Dems invoke the ‘Kennedy Card’ to defend Obamacare in wake of failing CLASS Act
House Democrats worked to tug on the heartstrings Wednesday, playing to the “Kennedy card” several times while defending Obamacare in a congressional hearing. Sen. Ted Kennedy, who passed away in 2009, called socialized medicine “the cause of my life.”
The House Energy and Commerce Subcommittee on Health, and the Subcommittee on Oversight and Investigations, were holding a joint hearing on the failures of Obamacare’s Community Living Assistance Services and Supports Act, or CLASS Act.
The CLASS Act was supposed to be the part of Obamacare that provided a public “long-term care” option. It was also supposed to be financially self-sustaining. Conservative allegations that the CLASS Act was not financially self-sustaining were confirmed a little over a week ago when President Obama’s Health and Human Service Secretary Kathleen Sebelius announced that the administration will not be implementing the CLASS Act because it is not financially solvent and, Sebelius said, it has no “viable path forward.”
Republicans view the CLASS Act’s failure as a major victory in the fight against Obamacare — and point to it as a “gimmick” used to make the president’s signature legislation look less expensive.
As the CLASS Act, and Obamacare in its entirety, came under fire yet again in Wednesday’s hearing, Democrats turned to the “Kennedy card” as one of their most frequent defenses.
Former Rhode Island Democratic Rep. Patrick Kennedy even came back to Congress to defend the CLASS Act, a “key priority” of his father — former Massachusetts Democratic Sen. Ted Kennedy. Patrick Kennedy testified as part of special hearing panel that included Louisiana Republican Rep. Charles Boustany, Montana Republican Rep. Denny Rehberg and Florida Democratic Rep. Ted Deutch. The other panel that testified before the subcommittee consisted of two senior Obama administration officials, who were present to defend the CLASS Act.
Texas Democratic Rep. Gene Green offered glowing remarks for the late senator’s son, and thanked Patrick Kennedy for Ted Kennedy’s work in Congress. “I want to particularly welcome our former colleague Patrick Kennedy. Patrick, we worked together on lots of mental health issues over the years and I want to thank you for your service to the American people, and particularly to your district in Rhode Island,” Green said before defending Obamacare. “But, also I want to thank you for the service of your father. Without your father’s work in the Senate, I don’t have enough fingers and toes to list the issues that would not be in the law today, including the CLASS Act. [I want] just to generally thank you for the service of your family — I think all of us thank you for that.”
Illinois Democratic Rep. Jan Schakowsky cited Patrick Kennedy in her comments, too. “As former Representative Kennedy said, repealing the CLASS Act doesn’t mean that the widespread financial, physical and emotional suffering of older and disabled Americans goes away,” Schakowsky said as she questioned an Obama administration Health and Human Services official.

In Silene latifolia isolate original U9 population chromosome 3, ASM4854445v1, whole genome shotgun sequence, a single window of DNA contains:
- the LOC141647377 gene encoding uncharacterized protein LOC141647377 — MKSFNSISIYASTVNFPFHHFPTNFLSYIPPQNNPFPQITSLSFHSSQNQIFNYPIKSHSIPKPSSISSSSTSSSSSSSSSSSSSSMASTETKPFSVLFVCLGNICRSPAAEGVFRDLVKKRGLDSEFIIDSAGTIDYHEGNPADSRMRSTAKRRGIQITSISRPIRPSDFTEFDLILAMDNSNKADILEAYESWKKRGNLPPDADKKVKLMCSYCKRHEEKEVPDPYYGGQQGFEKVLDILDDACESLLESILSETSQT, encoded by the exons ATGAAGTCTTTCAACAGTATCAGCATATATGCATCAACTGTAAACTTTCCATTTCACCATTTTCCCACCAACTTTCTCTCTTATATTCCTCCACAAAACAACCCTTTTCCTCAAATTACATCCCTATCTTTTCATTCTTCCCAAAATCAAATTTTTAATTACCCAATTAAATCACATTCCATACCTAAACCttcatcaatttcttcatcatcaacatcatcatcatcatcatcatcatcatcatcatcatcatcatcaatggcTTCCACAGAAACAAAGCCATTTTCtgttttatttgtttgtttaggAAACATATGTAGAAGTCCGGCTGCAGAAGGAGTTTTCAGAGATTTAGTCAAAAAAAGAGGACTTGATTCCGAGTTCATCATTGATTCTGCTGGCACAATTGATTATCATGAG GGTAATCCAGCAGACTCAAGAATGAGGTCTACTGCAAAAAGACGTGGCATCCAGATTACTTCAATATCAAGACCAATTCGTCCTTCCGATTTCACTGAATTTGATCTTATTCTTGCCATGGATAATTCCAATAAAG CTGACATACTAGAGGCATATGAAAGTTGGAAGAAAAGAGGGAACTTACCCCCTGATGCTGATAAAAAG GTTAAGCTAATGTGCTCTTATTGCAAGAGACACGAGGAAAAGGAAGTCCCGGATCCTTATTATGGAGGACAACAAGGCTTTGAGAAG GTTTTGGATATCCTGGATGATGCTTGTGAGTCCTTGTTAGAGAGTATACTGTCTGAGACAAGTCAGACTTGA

Right before accusing Republicans of turning the now-failed CLASS Act into a “political football,” Florida Democratic Rep. Kathy Castor invoked Kennedy rhetoric: “I’m going to borrow Patrick Kennedy’s language of a ‘Demographic Tsunami,’” Castor said, referring to issues she thinks exist in the long-term healthcare industry.
Florida Democratic Rep. Ted Deutch cited Ted Kennedy’s “dream” in his comments to the committee. Deutch isn’t a member of the Energy and Commerce committee, but appeared with Patrick Kennedy, Rehberg and Boustany on the opening special panel. “Senator Kennedy eloquently captured how our long-term care system is failing the American people when he said, ‘too often, they have to give up the American Dream — the dignity of a job, a home, and a family — so they can qualify for Medicaid, the only program that will support them,’” Deutch said in prepared testimony.
Even Patrick Kennedy played the Kennedy card. In his testimony, he cited his father’s work on the CLASS Act and how his father was deathly ill while working on finishing the legislation. “Our family was very fortunate,” Patrick Kennedy said in his prepared testimony. “We had the resources to provide my father with any long-term services and supports that he needed as he approached the end of his life — but he knew that most working families are not as fortunate. The inclusion of the long-term care infrastructure (CLASS) in health care reform was a signature issue for my father.”
“Even before he became ill, my father saw a need for an alternative solution, realizing that for persons with disabilities and older Americans, long-term services and supports are their primary unmet care need, and that while 45 million Americans lack medical insurance, 200 million adult Americans lack any insurance protection against the costs of these services,” Patrick Kennedy added.
Republican Rehberg, in his testimony, said the Democrats’ testimonies were political spin. Rehberg, who is the chairman of the House Appropriations Committee’s Subcommittee on Labor, Health and Human Services, hit the Democrats for hiding the damage caused by the CLASS Act underneath political games.
“Once we stripped away the political spin, brushed off budget gimmicks and cut through the bureaucratic jungle, we saw a foundation pillar [the CLASS Act] of the president’s healthcare law for what it really was: truly a Ponzi scheme that apparently was included in the bill solely to help the bill appear deficit-neutral,” Rehberg said.
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